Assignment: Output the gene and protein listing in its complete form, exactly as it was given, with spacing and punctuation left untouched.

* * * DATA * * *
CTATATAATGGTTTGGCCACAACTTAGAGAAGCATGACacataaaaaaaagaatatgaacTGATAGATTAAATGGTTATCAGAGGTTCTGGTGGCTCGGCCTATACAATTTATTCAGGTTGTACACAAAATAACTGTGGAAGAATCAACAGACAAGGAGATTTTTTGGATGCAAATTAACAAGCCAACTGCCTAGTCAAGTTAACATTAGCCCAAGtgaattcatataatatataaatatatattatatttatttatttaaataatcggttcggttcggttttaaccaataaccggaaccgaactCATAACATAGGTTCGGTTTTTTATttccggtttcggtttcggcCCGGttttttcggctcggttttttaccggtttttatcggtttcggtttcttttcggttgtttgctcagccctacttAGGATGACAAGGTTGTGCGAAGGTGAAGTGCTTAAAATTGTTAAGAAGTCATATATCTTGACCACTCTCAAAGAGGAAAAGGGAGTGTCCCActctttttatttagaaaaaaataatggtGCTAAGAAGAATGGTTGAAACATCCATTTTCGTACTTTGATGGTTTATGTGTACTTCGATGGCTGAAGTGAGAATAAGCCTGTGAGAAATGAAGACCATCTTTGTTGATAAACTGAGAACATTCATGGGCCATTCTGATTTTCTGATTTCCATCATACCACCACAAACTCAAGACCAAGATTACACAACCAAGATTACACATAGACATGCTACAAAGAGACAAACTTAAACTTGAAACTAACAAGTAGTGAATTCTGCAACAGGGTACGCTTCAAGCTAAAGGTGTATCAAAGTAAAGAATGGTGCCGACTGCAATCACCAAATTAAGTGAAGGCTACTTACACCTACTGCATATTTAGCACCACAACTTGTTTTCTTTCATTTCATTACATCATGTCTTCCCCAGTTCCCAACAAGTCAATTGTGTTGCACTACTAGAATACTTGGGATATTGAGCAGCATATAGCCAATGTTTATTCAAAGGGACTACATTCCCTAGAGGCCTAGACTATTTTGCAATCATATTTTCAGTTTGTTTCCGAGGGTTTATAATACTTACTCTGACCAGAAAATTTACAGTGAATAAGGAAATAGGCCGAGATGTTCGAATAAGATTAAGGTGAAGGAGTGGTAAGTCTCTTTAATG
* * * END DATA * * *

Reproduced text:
CTATATAATGGTTTGGCCACAACTTAGAGAAGCATGACacataaaaaaaagaatatgaacTGATAGATTAAATGGTTATCAGAGGTTCTGGTGGCTCGGCCTATACAATTTATTCAGGTTGTACACAAAATAACTGTGGAAGAATCAACAGACAAGGAGATTTTTTGGATGCAAATTAACAAGCCAACTGCCTAGTCAAGTTAACATTAGCCCAAGtgaattcatataatatataaatatatattatatttatttatttaaataatcggttcggttcggttttaaccaataaccggaaccgaactCATAACATAGGTTCGGTTTTTTATttccggtttcggtttcggcCCGGttttttcggctcggttttttaccggtttttatcggtttcggtttcttttcggttgtttgctcagccctacttAGGATGACAAGGTTGTGCGAAGGTGAAGTGCTTAAAATTGTTAAGAAGTCATATATCTTGACCACTCTCAAAGAGGAAAAGGGAGTGTCCCActctttttatttagaaaaaaataatggtGCTAAGAAGAATGGTTGAAACATCCATTTTCGTACTTTGATGGTTTATGTGTACTTCGATGGCTGAAGTGAGAATAAGCCTGTGAGAAATGAAGACCATCTTTGTTGATAAACTGAGAACATTCATGGGCCATTCTGATTTTCTGATTTCCATCATACCACCACAAACTCAAGACCAAGATTACACAACCAAGATTACACATAGACATGCTACAAAGAGACAAACTTAAACTTGAAACTAACAAGTAGTGAATTCTGCAACAGGGTACGCTTCAAGCTAAAGGTGTATCAAAGTAAAGAATGGTGCCGACTGCAATCACCAAATTAAGTGAAGGCTACTTACACCTACTGCATATTTAGCACCACAACTTGTTTTCTTTCATTTCATTACATCATGTCTTCCCCAGTTCCCAACAAGTCAATTGTGTTGCACTACTAGAATACTTGGGATATTGAGCAGCATATAGCCAATGTTTATTCAAAGGGACTACATTCCCTAGAGGCCTAGACTATTTTGCAATCATATTTTCAGTTTGTTTCCGAGGGTTTATAATACTTACTCTGACCAGAAAATTTACAGTGAATAAGGAAATAGGCCGAGATGTTCGAATAAGATTAAGGTGAAGGAGTGGTAAGTCTCTTTAATG